The purpose of this blog is to publish my own ideas on politics, economics and society from my perspective as a libertarian anarchist, as well as publish the ideas of other authors and thinkers both inside and outside the libertarian tradition.
My name is Chris Shaw. I am an independent researcher and writer, publishing with a number of outlets. I would describe myself as a libertarian anarchist. I oppose the existence of the state, believing all political and economic relations should be voluntary. I am a supporter of freed markets and the creation of equitable power relations in society through common law juries, direct democracy bodies and voluntary parliaments, and the maintenance of traditional forms of life. I pride freedom, tradition and community as the ideals of a libertarian society.
My Libertarian Ideals
It is only recently that I have described myself as a libertarian, previously identifying with far-left ideologies such as communism and Maoism. This change in political views mainly came about as a result of extensive reading into the ideas of the Austrian school and its offshoots. As well as this I’m influenced by left-libertarian and libertarian socialist thinkers who have a good critique of modern state capitalism and its ills. I’ve also become interested in post-Keynesian monetary ideas, and their compatibility with free banking. Further, Marxian economics, Ricardian socialism, Mutualism and general anarchist political economy are significant influences on my thought and ideas.
My social views tend toward a reactionary traditionalism influenced by Anglican and Catholic traditions and informed by Nietzsche’s understanding of the will to power and the Ubermensch. I see social hierarchies, a radical aristocracy and the developing of mutual relations of social cohesion as important variables in constructing a society of tradition and liberty. In this sense, understanding our moral intuitions and ingrained axiomatic positions of law and ethics as the fruits of God’s patronage are important in inculcating responsibility and cohesiveness in our wider society. Fundamentally, I believe there is a discoverable natural order that isn’t amenable to the nonsense of social liberalism and libertinism that infect modern culture today.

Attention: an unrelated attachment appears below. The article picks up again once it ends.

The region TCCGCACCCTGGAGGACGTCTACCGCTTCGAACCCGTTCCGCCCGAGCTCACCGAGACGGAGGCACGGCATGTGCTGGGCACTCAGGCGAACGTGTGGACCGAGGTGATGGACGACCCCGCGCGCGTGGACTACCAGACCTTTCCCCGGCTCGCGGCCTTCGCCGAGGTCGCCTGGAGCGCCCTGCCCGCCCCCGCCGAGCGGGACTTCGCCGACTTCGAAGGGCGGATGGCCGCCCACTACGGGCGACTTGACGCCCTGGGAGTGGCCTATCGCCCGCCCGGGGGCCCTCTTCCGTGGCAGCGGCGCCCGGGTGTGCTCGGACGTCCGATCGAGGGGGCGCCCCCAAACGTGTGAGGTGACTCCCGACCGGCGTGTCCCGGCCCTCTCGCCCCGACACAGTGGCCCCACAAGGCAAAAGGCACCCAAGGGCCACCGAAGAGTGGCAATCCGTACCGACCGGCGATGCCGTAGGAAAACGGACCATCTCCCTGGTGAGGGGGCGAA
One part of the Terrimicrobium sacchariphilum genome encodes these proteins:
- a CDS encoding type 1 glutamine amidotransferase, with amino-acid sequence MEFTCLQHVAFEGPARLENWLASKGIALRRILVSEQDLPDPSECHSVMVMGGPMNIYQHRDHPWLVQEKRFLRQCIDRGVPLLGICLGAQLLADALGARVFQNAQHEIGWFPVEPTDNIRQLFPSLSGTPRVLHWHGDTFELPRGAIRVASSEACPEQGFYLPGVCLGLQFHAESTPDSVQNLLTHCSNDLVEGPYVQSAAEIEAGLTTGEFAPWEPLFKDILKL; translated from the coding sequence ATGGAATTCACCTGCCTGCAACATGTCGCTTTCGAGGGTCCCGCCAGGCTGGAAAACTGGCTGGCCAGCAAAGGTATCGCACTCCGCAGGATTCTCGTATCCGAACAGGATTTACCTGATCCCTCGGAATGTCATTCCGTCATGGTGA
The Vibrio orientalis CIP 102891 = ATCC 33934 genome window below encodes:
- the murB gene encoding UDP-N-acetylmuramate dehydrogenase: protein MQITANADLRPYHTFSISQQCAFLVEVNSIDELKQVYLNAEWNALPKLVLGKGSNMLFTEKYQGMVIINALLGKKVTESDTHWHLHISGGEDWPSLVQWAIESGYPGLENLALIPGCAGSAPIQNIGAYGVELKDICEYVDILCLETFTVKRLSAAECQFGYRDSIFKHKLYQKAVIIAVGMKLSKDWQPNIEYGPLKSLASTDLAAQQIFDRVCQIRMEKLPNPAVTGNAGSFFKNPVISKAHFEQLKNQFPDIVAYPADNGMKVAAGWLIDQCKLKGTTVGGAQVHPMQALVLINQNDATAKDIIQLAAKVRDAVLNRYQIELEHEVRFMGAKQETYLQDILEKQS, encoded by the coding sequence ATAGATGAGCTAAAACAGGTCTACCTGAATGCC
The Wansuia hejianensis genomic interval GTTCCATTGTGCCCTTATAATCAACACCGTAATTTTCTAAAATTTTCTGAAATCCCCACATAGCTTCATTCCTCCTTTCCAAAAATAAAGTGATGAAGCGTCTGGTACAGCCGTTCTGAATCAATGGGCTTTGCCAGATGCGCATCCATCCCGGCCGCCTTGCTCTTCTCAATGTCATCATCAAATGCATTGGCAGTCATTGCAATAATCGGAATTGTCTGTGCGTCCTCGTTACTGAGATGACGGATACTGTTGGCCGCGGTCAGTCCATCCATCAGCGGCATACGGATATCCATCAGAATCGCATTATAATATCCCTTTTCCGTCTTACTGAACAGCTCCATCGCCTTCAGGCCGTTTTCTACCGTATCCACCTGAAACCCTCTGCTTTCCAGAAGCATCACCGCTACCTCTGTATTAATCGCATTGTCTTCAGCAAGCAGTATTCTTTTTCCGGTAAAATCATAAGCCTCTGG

These influences have led me to believe in a society based not around state control and unfettered regulation, but rather one based around voluntary cooperation and exchange, removed from the spectre of big government and state control. To achieve such a society, I believe we as libertarians need to push for the decentralisation of political power, as well as working both inside and outside the current governing systems, thus achieving true freedom and freed markets.
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